Banks are often levered at 50:1 or more.  When their equity got wiped out, they put a gun to our heads and threaten to pull the plug on the economic system unless we bailed them out.

Personally, I think that we should have let the banks fail.

Since the feds bailed out the banks (both investment and commercial; as well as, brokerage firms) there is no argument as to why the feds shouldn't bail out the individual homeowner.

However; the whole concept of bailouts is anathemic to me.

There is a difference between getting hit by a beer truck and being greedy.

Should the mortgages be written down?  I don't think so.  Should their be a program to allow the refinancing of existing mortgages where there is insufficient collateral?  Possibly, but that is a slippery slope.


I've got a few financial decisions that didn't perform well, can I get the federales to let me have a "do over"? After all I just didn't expect that Cisco stock would have lost 2/3 of its value, or that the REIT would go BK and pretty much wipe out their value.

That's what these borrowers are asking for, in spite of the fact that they were provided a plethora of information when they took out their loan that told them exactly what they were agreeing to by signing the note.

Just say no. If they want to walk away from these homes, sobeit.


There is no valid reason to right down loan balances. I support a program to allow people to refinance the outstanding balance into a fixed rate loan, at current low rates. No one forced people to go out and refinance the family home during the easy money years then spend the windfall on Denalis and big screen tvs.Same thing with buying an overpriced exurban tract mansion.If you overpaid too bad.

Oak Cliff Townie
Oak Cliff Townie

The still gainfully employed  folks I know who are ones  who were proud of the home they bought. And had no problem with the the two loans it took to get into it .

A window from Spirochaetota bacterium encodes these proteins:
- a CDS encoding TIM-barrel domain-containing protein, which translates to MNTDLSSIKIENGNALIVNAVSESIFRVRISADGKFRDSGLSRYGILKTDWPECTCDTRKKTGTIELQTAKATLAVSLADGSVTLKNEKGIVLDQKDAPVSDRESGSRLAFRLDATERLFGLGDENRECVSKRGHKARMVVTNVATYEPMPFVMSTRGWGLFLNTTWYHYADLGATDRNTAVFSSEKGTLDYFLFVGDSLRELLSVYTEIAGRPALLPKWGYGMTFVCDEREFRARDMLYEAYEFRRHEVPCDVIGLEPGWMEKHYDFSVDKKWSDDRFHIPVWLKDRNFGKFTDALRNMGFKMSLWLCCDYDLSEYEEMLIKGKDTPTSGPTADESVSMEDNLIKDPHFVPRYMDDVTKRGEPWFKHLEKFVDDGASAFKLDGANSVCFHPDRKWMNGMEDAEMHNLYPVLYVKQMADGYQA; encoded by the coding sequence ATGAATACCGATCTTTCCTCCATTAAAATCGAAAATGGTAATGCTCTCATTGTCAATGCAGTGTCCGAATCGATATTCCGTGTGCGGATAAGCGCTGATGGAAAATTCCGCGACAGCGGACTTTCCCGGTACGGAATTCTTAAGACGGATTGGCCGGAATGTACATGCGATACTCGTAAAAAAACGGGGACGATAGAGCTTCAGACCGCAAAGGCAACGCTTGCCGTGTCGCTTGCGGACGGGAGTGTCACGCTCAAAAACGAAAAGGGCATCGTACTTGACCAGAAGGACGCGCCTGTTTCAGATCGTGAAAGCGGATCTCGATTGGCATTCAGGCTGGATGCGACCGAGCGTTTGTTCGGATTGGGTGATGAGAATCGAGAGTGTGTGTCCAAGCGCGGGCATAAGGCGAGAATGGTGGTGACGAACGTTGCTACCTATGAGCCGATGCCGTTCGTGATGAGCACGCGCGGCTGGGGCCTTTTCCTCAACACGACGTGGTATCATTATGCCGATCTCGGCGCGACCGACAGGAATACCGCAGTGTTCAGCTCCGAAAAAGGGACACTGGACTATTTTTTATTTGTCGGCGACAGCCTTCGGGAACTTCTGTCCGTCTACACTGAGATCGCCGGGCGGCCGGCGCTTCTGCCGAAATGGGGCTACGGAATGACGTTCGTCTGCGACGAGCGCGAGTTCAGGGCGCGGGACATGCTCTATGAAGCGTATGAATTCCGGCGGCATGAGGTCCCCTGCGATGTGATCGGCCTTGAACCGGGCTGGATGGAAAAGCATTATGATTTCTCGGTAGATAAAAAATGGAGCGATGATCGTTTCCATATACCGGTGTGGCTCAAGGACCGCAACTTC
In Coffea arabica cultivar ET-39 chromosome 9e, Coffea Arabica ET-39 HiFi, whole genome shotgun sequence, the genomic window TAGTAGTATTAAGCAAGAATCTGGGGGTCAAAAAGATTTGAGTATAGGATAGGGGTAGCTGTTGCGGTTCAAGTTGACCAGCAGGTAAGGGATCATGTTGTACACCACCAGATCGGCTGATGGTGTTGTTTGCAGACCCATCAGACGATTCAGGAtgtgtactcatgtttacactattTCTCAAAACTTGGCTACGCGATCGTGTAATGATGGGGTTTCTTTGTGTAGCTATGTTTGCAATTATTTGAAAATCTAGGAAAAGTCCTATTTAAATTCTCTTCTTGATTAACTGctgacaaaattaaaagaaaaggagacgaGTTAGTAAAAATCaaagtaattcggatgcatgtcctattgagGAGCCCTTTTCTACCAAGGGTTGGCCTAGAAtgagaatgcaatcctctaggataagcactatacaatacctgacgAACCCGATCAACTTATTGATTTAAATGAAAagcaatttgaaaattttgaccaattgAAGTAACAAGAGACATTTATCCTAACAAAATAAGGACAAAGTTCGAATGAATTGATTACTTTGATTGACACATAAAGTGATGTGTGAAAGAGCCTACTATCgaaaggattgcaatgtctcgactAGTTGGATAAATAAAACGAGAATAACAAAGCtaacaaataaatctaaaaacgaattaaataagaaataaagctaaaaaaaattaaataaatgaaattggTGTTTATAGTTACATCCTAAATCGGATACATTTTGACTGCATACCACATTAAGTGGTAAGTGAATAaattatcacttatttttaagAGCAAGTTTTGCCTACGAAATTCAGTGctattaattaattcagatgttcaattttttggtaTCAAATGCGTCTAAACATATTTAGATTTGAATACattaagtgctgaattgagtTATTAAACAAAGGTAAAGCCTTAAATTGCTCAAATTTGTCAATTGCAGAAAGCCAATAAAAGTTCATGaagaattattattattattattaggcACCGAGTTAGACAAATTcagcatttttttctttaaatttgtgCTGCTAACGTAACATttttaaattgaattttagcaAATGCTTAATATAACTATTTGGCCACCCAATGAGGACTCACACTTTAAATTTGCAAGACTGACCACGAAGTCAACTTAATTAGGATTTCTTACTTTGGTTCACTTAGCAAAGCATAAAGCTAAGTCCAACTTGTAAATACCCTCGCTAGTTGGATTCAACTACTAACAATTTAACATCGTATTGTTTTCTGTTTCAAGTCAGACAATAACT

Now they are freaking out because the Market  fell in the area in where they live . Or in some cases right across the street. Yep a distressed 250K house across the street going for 200 k or 195 K or less .

The price of where they live shouldn't change Just because that happen. Its what they bought it for .They aren't under water they are just ticked because their investment didn't work out.

Tim Covington
Tim Covington

I have mixed feelings on this.

These people agreed to pay back this money. If they competent to sign a contract, they should uphold their end of it.

On the other hand, how smart is it for the banks to insist people who can not pay on these underwater homes continue to pay at the same rate and possibly end up with the home on their hands. The bank selling the home at auction will guarantee that they get even less money than if they wrote down some of the loans to fair market value.

Citizen Kim
Citizen Kim

I'm generally liberal.  I've experienced the economic distress of prolonged unemployment and surely understand.  I think the government should do what it can to help families retain their homes, such as the recent initiatives to facilitate refinancing at lower interest rates and to stretch out repayment timelines. 

But I draw the line at writing off principal, which is essentially just giving money to people.  I'm sorry the house has dropped in value, but it is not fair to select a privileged group and give them money, money that has to come from somewhere (either taxes or higher rates for other borrowers).

1. Why should people who bought a $100K house for $100K have to bail out people that bought a $200K house for $400K?

2. How many of these underwater mortgages are cash-outs?  If you used $50K of your home's equity to take a European vacation, that's not my (or anybody) else's problem.


The fed loaned the banks money, which the Banks then paid back.  People here are asking to have debt wiped out, i.e. a gift that doesn't have to be paid back.  I see a big difference there. 

Put me in with the others who say let people refinance and try and dig themselves back under better conditions, but don't make the taxpayers pay for the mistake.  Particularly because we would be rewarding the most reckless among us at the expense of the more responsible. 


I'm conservative generally, but I could not agree more.  I understand the neccesity of unemployment assistance within reason, and other programs designed to help those who cannot( not to be confused with "will not") help themselves.   But You have spelled it out exactly how it is.


 I don't think that the loans should be written down.

I also don't think that the banks should have been bailed out when they loaned money to people without checking to see if they had the means to pay back the loan.

Also and untold part of this story is that the underwriting guidelines for FannieMae and FreddieMac were essentially gutted under the Clinton administration, so that Fannie and Freddie had to take everything shoved their way.

I wonder how many of the homeowners are underwater due to a crash in prices and for how long have they owned that home.

So perhaps we go ahead and allow refi's where the collateral is insufficient.